Why are so many people repelled by Christianity and organized religion?
In a recent episode of the popular television show, Glee, several high school students explain why they are turned off by organized religion. From their perspective, the church is down on gays, women, and science. When you add to that the arrogant and judgmental attitudes found in many religious-right churches, it’s easy to see why people are repelled by religion. If the only faith options are fundamentalism or no religion, many people will opt for no religion. Thankfully, a better alternative exists—vibrant, centrist, open-minded, grace-filled, gender-equal, life-giving, moderate/mainline faith.
What problems do you see in “old-time religion”?
A lot of old-time religion is good and noble. Old time religion that focuses on the life, death, and resurrection of Jesus fits into that category. But some old-time religion is neither good nor noble. Old-time religion gave us the crusades, the inquisition, and religious wars. Old-time religion oppressed women, defended slavery, and stifled scientific inquiry. The fact is, some of that “old-time religion” is unhealthy and needs to be discarded.
Your book has an unusual title. Where does it come from?
Years ago, an atheist and I became friends. Over time, he warmed up to the possibility of faith. Months later he said, “I’ve had an epiphany. I realize that I don’t reject Christianity. Instead, I reject the way that intolerant Christians package Christianity.” Not long after that conversation he said, “You’ve just about convinced me on this religion stuff. So I want to know—what’s the least I can believe and still be a Christian?” Although it took many years to write it, at that moment, this book was conceived.
Part one of your book reviews ten things Christians don’t need to believe while part two reviews ten things Christians do need to believe. Which section do you think will be more important to your readers?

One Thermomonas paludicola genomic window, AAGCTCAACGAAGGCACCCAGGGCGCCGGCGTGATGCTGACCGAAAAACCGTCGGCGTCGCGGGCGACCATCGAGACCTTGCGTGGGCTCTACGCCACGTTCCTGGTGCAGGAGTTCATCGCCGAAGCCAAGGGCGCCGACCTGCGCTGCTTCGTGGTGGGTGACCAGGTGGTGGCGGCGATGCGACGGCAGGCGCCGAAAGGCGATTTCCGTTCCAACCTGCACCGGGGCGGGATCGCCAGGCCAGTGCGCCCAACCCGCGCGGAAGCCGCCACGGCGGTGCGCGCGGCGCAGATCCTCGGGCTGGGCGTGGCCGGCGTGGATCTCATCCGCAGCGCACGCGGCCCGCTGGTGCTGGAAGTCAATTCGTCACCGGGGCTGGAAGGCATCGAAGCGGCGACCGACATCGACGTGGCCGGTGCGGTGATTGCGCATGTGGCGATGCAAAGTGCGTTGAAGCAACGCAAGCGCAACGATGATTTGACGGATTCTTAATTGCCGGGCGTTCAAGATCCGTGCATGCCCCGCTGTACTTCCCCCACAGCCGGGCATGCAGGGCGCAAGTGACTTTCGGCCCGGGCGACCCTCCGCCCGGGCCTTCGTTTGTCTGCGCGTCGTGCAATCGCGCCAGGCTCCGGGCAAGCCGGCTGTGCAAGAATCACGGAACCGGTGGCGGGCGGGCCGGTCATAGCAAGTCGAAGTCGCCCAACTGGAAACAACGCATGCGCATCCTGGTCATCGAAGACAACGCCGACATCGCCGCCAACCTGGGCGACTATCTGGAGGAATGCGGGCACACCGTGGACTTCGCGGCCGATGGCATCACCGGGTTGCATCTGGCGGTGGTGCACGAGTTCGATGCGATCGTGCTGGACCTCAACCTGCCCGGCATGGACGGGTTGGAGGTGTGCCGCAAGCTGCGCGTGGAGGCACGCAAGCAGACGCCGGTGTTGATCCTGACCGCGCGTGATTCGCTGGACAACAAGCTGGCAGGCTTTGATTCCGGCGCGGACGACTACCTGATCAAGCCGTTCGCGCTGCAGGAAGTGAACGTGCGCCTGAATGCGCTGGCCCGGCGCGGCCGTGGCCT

I’m passionate about both sections. People need to know there’s a viable alternative to religious-right fundamentalism, so part one of the book is crucial. However, part two is even more vital. The heart of Christianity is our belief in Jesus—his life, teachings, example, death, and resurrection. A great benefit of these beliefs is that they provide promising answers to life’s most profound questions including: Where is God? What matters most? What brings fulfillment? What about suffering? And is there hope? Since these ultimate questions are the focus of part two, this section of the book is the most important.
How can congregations and church-goers benefit from this book?
This book can help congregations both internally and externally. The seven-week, congregation-wide initiative based on the book can energize individual members, and breathe new life into adult Sunday school classes and worship services. It can also help reach people in your community. When my church carried out this emphasis, attendance jumped over 20%, large numbers of visitors came, and we added over a dozen new members. The study guide provides church leaders with everything they need to carry out the event, including promotional tools, small group leader’s guidelines, and worship and sermon ideas. Moderate and mainline churches have a compelling faith story to tell! This book will help them do so boldly.
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